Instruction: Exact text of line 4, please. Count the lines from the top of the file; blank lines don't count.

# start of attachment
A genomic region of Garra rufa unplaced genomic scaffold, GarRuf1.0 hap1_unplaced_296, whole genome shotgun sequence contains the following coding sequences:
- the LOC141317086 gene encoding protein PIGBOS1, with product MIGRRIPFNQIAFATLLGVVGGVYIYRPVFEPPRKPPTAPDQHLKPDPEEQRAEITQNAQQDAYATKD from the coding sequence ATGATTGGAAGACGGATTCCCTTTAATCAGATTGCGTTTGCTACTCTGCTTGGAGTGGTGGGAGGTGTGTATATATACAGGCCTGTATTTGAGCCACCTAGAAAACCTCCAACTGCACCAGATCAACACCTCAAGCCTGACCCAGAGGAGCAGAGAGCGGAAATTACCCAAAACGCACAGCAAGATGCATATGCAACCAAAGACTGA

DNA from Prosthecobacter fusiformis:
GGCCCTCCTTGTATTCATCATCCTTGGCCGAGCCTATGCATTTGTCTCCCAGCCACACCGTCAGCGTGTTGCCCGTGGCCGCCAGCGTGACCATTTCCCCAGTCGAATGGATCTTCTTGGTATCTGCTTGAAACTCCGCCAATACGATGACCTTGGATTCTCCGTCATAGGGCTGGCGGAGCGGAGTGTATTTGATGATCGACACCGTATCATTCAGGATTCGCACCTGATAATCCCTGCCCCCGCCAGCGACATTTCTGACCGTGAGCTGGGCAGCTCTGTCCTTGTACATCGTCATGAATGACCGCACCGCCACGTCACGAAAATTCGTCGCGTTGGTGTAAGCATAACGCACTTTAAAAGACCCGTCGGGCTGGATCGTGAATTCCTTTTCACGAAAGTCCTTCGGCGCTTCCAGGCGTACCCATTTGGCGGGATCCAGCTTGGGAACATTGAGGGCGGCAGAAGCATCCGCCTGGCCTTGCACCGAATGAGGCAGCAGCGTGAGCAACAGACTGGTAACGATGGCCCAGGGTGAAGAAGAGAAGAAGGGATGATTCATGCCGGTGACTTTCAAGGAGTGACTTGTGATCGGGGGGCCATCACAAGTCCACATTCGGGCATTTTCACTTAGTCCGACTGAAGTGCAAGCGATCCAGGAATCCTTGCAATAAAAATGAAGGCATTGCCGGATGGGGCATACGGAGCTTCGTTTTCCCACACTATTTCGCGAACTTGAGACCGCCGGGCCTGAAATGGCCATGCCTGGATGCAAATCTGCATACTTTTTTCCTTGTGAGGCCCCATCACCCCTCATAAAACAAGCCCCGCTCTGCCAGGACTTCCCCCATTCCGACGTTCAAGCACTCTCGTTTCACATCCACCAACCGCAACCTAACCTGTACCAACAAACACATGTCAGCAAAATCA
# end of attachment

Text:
GGCCCTCCTTGTATTCATCATCCTTGGCCGAGCCTATGCATTTGTCTCCCAGCCACACCGTCAGCGTGTTGCCCGTGGCCGCCAGCGTGACCATTTCCCCAGTCGAATGGATCTTCTTGGTATCTGCTTGAAACTCCGCCAATACGATGACCTTGGATTCTCCGTCATAGGGCTGGCGGAGCGGAGTGTATTTGATGATCGACACCGTATCATTCAGGATTCGCACCTGATAATCCCTGCCCCCGCCAGCGACATTTCTGACCGTGAGCTGGGCAGCTCTGTCCTTGTACATCGTCATGAATGACCGCACCGCCACGTCACGAAAATTCGTCGCGTTGGTGTAAGCATAACGCACTTTAAAAGACCCGTCGGGCTGGATCGTGAATTCCTTTTCACGAAAGTCCTTCGGCGCTTCCAGGCGTACCCATTTGGCGGGATCCAGCTTGGGAACATTGAGGGCGGCAGAAGCATCCGCCTGGCCTTGCACCGAATGAGGCAGCAGCGTGAGCAACAGACTGGTAACGATGGCCCAGGGTGAAGAAGAGAAGAAGGGATGATTCATGCCGGTGACTTTCAAGGAGTGACTTGTGATCGGGGGGCCATCACAAGTCCACATTCGGGCATTTTCACTTAGTCCGACTGAAGTGCAAGCGATCCAGGAATCCTTGCAATAAAAATGAAGGCATTGCCGGATGGGGCATACGGAGCTTCGTTTTCCCACACTATTTCGCGAACTTGAGACCGCCGGGCCTGAAATGGCCATGCCTGGATGCAAATCTGCATACTTTTTTCCTTGTGAGGCCCCATCACCCCTCATAAAACAAGCCCCGCTCTGCCAGGACTTCCCCCATTCCGACGTTCAAGCACTCTCGTTTCACATCCACCAACCGCAACCTAACCTGTACCAACAAACACATGTCAGCAAAATCA